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AM NewsBrief: July 11, 2023

This is the KGOU AM NewsBrief for Tuesday, July 11, 2023.

Special Elections

Voters in seven Oklahoma counties have special elections Tuesday.

There are elections in seven counties scattered around the state almost all for propositions related to municipal government or schools.

In Lincoln County, voters are being asked to consider two propositions for Carney Public Schools. The first would construct a new Ag building and install an air conditioning at a gym among other improvements. While a second proposition would pay for new vehicles..

In Cherokee County, Hulbert Public Schools has a proposition on the ballot that would ask voters to improve sports facilities at the school - as well as pay for a land acquisition to expand the district’s ag program.

Voters can learn more about their special elections by visiting their local election board or by seeing a sample ballot on their voter portal via the state election board website.

Oklahoma, ACLU Gender-Affirming Ban Lawsuit Responses

Oklahoma is fighting an ACLU effort to overturn the state’s ban on gender-affirming care for minors.

PD: The state told a federal court the ban was enacted to protect children from permanent damages caused by hormone therapies. According to the Mayo Clinic, hormone therapy can have complications, but ultimately improves psychological well-being and quality of life.

The state presented testimonies from Oklahomans who "detransitioned after receiving gender-affirming care." One says they detransitioned for religious reasons, while others blamed a lack of therapy for their decision.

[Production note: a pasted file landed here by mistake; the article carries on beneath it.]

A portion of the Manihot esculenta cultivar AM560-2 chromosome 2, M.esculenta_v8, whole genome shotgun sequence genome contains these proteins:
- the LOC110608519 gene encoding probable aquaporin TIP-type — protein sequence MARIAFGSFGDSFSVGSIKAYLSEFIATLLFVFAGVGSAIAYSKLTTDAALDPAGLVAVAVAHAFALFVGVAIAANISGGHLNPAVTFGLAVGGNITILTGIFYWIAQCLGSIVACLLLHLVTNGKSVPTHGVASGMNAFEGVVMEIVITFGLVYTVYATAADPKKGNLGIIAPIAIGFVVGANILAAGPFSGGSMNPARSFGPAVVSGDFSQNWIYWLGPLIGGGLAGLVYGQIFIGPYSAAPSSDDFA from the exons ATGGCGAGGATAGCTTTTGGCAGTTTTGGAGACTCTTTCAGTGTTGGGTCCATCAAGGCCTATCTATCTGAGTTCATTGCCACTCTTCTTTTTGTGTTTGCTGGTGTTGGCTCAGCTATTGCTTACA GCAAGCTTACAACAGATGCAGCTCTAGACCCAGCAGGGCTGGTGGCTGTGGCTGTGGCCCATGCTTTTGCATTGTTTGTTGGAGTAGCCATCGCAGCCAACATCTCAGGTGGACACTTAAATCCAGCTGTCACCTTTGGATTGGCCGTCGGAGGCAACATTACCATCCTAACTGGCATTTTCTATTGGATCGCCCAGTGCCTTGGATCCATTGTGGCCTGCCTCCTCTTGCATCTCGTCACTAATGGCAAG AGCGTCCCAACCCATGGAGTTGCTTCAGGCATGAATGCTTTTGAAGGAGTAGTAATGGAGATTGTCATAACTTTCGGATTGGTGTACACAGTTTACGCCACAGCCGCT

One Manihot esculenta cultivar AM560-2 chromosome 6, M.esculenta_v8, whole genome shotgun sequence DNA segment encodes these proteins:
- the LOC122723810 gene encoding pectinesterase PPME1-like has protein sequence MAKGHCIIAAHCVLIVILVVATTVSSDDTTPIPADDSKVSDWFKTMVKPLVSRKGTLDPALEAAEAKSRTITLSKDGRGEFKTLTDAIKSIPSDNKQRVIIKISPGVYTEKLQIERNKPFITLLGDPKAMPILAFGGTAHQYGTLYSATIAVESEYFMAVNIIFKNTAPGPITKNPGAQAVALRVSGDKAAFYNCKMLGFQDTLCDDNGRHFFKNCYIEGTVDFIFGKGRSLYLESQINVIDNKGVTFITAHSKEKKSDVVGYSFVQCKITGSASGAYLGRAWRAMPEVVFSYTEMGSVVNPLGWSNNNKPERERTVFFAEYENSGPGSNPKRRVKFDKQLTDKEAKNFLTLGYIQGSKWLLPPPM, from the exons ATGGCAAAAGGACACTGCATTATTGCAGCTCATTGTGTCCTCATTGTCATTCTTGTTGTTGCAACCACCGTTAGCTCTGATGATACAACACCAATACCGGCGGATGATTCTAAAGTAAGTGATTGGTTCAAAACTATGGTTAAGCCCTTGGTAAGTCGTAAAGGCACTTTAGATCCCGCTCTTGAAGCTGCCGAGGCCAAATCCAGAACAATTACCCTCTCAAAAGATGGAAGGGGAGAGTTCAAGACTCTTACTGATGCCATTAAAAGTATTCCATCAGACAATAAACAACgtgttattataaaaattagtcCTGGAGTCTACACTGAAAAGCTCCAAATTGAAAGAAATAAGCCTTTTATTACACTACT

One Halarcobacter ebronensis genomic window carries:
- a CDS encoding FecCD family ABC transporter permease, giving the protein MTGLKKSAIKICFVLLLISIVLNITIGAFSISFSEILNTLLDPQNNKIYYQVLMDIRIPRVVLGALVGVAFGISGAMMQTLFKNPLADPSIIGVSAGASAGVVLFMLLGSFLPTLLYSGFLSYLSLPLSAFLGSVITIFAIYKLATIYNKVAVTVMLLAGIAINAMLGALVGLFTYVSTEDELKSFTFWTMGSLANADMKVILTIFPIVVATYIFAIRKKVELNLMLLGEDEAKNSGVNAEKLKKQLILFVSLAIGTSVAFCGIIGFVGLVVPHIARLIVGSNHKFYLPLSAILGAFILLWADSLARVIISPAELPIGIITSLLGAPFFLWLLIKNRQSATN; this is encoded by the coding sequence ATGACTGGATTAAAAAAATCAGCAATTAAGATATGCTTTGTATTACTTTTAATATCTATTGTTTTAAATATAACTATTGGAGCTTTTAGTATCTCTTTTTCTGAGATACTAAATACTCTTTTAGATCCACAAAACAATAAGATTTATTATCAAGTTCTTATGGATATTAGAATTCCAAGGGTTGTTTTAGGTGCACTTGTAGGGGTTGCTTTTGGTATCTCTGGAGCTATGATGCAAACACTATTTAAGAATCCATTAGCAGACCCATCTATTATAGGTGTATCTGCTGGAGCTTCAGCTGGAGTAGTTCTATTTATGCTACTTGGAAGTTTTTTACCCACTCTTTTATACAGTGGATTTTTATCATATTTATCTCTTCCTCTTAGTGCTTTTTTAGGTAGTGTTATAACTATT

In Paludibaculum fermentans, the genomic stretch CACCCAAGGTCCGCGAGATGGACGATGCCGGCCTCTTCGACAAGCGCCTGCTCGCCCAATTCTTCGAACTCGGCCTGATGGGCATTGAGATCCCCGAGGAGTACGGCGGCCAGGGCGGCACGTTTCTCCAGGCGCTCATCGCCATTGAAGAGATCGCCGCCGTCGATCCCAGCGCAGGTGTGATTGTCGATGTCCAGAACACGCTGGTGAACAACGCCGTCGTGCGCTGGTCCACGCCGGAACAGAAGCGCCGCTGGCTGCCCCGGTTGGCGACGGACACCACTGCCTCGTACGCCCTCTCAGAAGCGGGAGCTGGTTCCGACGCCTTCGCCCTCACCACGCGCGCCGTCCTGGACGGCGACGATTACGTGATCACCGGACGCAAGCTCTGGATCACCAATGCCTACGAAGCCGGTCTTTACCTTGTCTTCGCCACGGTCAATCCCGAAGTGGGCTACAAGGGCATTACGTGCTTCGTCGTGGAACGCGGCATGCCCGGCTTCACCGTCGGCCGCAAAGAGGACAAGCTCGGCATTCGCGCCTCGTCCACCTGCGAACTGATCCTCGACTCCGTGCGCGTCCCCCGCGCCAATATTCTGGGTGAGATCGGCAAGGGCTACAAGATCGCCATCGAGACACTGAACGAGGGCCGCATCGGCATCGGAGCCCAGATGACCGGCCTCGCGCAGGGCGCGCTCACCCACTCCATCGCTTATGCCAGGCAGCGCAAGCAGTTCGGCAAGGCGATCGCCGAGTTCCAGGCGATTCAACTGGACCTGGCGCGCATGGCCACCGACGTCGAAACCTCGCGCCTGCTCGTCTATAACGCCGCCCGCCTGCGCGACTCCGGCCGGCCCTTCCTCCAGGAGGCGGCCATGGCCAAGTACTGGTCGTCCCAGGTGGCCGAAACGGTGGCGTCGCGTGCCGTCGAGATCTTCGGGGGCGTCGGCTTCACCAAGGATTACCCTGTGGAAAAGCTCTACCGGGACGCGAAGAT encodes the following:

However, the ACLU argues Oklahoma’s claims don’t justify the ban, as parents make medical decisions for their children. Lawyers also argued that gender-affirming care is well-researched, adding regret of transitioning is extremely rare.

Blind Voter Ballots

A new law to make voting more accessible for blind Oklahomans took effect this month.

One of the more than 50 laws that took effect at the beginning of this month was Republican Senator Brian Hill’s House Bill 1711, which allows legally blind voters to request absentee ballots be delivered to them electronically. This will allow blind voters to use screen reading software so they can cast their votes without the help of another person.

Though the law took effect on July 1, it was not implemented in time for this week’s special elections. According to the law, implementation is up to the Secretary of the State Election Board.


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